Governor Cuomo Delivers Remarks at National Action Network King Day Policy Forum 2021


Governor Cuomo: “As we gather at the beginning of 2021, in many ways our challenge is greater than at any time in modern history. 2020 was not just harmful, painful and costly—it was ugly. 2020 was low tide in America. It was a time when this nation saw the injustices and disparity that lay on the bottom of American society. We saw the income inequality, the racism, the segregation that was beneath the surface, beneath the apparent reality. 2020 revealed the sins and injustices that the Reverend Dr. Martin Luther King railed against and fought against some 50 years ago. With all of our progress, so many basic obstacles remain unchanged. We must do better in 2021, and we must make sure this nation acknowledges the injustice that has been exposed for all to see.”

On Monday, January 18th on the recognized holiday, Governor Andrew M. Cuomo delivered remarks at the National Action Network King Day Policy Forum 2021.

VIDEO of the Governor’s remarks is available on YouTube here and in TV quality (h.264, mp4) format here.

AUDIO of today’s remarks is available here.

A rush transcript of the Governor’s remarks is available below:

Good afternoon. It’s my pleasure to be with you once again to celebrate King Day, and the National Action Network’s agenda. We have done much good work together, and now we must do even more. Thank you to Michael Hardy for your wise counsel, and to Chairman Reverend Richardson for your inspiration and your leadership.

A special thank you goes to Reverend Sharpton, who has not only been a steady champion in fighting the good fight, but more importantly skilled and effective at winning that fight. Making progress. And progress, at the end of the day, is what matters most. It’s about achieving results and moving society forward. Reverend Sharpton delivers, and in that we all owe the reverend a debt of gratitude.

Cuomo speaks as NAN King virtual event 2021

As we gather at the beginning of 2021, in many ways our challenge is greater than at any time in modern history. 2020 was not just harmful, painful and costly—it was ugly. 2020 was low tide in America. It was a time when this nation saw the injustices and disparity that lay on the bottom of American society. We saw the income inequality, the racism, the segregation that was beneath the surface, beneath the apparent reality. 2020 revealed the sins and injustices that the Reverend Dr. Martin Luther King railed against and fought against some 50 years ago. With all of our progress, so many basic obstacles remain unchanged. We must do better in 2021, and we must make sure this nation acknowledges the injustice that has been exposed for all to see. It is undeniable.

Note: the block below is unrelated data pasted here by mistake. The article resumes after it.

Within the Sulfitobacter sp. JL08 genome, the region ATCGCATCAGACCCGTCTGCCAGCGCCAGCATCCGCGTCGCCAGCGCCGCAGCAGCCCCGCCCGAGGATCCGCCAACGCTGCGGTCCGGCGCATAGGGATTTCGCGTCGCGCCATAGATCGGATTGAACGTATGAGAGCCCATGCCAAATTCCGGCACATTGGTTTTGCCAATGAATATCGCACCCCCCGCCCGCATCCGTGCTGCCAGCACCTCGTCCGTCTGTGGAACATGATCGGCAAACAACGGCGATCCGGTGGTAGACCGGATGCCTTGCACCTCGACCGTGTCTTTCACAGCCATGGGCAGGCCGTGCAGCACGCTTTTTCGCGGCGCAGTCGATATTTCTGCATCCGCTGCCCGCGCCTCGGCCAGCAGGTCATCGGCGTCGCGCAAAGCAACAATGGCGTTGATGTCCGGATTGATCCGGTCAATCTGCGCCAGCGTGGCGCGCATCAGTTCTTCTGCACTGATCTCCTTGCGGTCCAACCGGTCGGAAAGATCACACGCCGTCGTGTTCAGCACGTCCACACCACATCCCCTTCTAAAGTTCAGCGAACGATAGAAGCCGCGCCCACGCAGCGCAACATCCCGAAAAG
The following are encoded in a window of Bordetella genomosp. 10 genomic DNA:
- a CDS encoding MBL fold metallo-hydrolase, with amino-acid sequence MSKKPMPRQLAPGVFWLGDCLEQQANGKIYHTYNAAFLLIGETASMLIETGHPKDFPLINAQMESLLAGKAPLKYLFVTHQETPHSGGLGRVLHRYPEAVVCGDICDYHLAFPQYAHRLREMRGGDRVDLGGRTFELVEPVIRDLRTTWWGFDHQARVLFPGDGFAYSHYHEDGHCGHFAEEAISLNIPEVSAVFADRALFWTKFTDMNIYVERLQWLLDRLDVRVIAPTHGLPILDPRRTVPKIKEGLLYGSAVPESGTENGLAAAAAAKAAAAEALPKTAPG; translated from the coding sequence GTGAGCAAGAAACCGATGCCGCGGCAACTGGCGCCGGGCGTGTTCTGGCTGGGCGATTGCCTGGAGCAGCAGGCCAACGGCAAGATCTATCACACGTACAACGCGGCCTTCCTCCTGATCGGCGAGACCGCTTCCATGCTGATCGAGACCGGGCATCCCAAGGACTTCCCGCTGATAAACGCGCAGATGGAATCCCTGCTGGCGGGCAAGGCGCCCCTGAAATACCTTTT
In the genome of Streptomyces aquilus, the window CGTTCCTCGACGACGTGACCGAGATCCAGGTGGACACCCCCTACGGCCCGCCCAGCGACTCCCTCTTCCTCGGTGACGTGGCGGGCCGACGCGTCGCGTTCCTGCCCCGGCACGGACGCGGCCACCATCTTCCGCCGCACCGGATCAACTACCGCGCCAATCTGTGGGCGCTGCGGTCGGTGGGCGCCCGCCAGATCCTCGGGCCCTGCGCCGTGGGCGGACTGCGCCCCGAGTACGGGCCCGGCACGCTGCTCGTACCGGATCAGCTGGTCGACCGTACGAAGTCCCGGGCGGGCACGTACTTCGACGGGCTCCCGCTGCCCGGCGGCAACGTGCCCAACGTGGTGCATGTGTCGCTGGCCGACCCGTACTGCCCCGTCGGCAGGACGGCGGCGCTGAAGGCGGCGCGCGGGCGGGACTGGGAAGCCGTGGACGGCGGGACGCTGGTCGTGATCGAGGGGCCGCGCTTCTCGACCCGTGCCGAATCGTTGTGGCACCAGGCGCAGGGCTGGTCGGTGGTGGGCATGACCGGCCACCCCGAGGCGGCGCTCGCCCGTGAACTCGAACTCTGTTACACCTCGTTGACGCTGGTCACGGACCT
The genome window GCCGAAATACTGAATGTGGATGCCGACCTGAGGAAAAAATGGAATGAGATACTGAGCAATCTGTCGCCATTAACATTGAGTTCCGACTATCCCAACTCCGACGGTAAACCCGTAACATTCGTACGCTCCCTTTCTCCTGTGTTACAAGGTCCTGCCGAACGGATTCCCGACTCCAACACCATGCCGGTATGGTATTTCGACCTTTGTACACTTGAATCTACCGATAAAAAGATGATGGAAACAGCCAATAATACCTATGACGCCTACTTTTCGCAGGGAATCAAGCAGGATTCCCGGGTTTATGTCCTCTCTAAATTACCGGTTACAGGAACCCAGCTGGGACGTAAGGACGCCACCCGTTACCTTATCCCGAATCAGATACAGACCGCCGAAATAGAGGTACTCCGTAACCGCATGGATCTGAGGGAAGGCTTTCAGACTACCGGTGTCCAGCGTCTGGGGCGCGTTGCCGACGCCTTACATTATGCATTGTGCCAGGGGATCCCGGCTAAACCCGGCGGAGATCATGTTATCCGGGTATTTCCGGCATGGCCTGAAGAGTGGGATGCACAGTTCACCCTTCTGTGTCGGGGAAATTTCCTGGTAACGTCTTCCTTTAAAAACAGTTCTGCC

Blacks died from COVID at twice the rate of whites. Latinos at one and a half times the rate of whites. Blacks had a higher infection rate but were called on to do more as quote unquote, “essential workers.” Blacks received less COVID testing and more exposure. Long term, we must address these so-called healthcare deserts and the comorbidities that created the disparity. The social inequity that called on low-wage workers to do more in the midst of the crisis but paid them less. We must address the injustice of our justice system that was exposed at low tide with the George Floyd killing, but which many of us had seen beneath the surface for many years, with Eric Garner, and Michael Brown, and Trayvon Martin, and Amadou Diallo, and Rodney King, and on and on.

Short term, we must stop any more damage from being done. The COVID vaccine will save lives. But, it must be distributed equitably and fairly. If we leave it to the private market, I will tell you today what’s going to happen. The rich and the white and the places of wealth will get more vaccines, and the poor and the black will get less. New York was the first and the loudest to call for social equity in the vaccination process. We must make special efforts to distribute the vaccine through Black churches, public housing projects, community-based organizations, because those that paid the highest price for the disease should not be the lowest on the list to receive the vaccine. in New York we’re doing just that. But the challenge is even greater because there are many members of the Black community who distrust the vaccine because they distrust the system that created it.

As you know, we’re doing vaccines all across the state. And anecdotal reports suggest that acceptance of the vaccine is lower in parts of the Black community. Now, I understand their distrust. Let’s be clear—I don’t trust the current federal administration either. But I trust science, and I trust new Yorkers, and we have had New York’s doctors, the best on the planet, review the vaccine, and they vouch for it. I will take it as soon as I am eligible. My mother is taking it, my daughters will take it when they are eligible. But I understand the skepticism. No one can ameliorate or justify the victimization and discrimination the Black community has endured. Something as horrific as the Tuskegee experiment can never be explained away.

But, we must deal with the here and now. And we cannot compound the injustice, the loss, the death that COVID has caused. Together, let’s demand fairness in distribution, and let’s work toward community acceptance of the vaccine. It will save lives. And that is paramount today, my friends, so we may all live to fight the good fight and correct the fundamental biases revealed to all at America’s low tide. Working together, I know we can do it. I know New York can set an example for this nation in progressive leadership and racial justice. We’ve done it before. We will do it again, working together. Thank you, and God bless.